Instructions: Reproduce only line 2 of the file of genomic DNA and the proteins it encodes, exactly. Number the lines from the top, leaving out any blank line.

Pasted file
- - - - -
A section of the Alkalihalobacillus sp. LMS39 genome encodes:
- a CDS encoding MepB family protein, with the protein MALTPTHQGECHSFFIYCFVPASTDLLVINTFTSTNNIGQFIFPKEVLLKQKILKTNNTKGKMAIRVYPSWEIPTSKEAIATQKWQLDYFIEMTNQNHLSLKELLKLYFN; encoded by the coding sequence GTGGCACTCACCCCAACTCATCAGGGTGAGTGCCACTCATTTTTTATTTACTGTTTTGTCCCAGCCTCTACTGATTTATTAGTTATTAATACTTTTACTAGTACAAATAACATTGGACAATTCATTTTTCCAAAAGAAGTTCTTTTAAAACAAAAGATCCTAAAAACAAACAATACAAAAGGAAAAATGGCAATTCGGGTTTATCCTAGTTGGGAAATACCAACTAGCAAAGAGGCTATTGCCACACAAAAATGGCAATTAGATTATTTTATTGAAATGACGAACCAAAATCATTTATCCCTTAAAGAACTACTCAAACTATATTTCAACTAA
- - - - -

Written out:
- a CDS encoding MepB family protein, with the protein MALTPTHQGECHSFFIYCFVPASTDLLVINTFTSTNNIGQFIFPKEVLLKQKILKTNNTKGKMAIRVYPSWEIPTSKEAIATQKWQLDYFIEMTNQNHLSLKELLKLYFN; encoded by the coding sequence GTGGCACTCACCCCAACTCATCAGGGTGAGTGCCACTCATTTTTTATTTACTGTTTTGTCCCAGCCTCTACTGATTTATTAGTTATTAATACTTTTACTAGTACAAATAACATTGGACAATTCATTTTTCCAAAAGAAGTTCTTTTAAAACAAAAGATCCTAAAAACAAACAATACAAAAGGAAAAATGGCAATTCGGGTTTATCCTAGTTGGGAAATACCAACTAGCAAAGAGGCTATTGCCACACAAAAATGGCAATTAGATTATTTTATTGAAATGACGAACCAAAATCATTTATCCCTTAAAGAACTACTCAAACTATATTTCAACTAA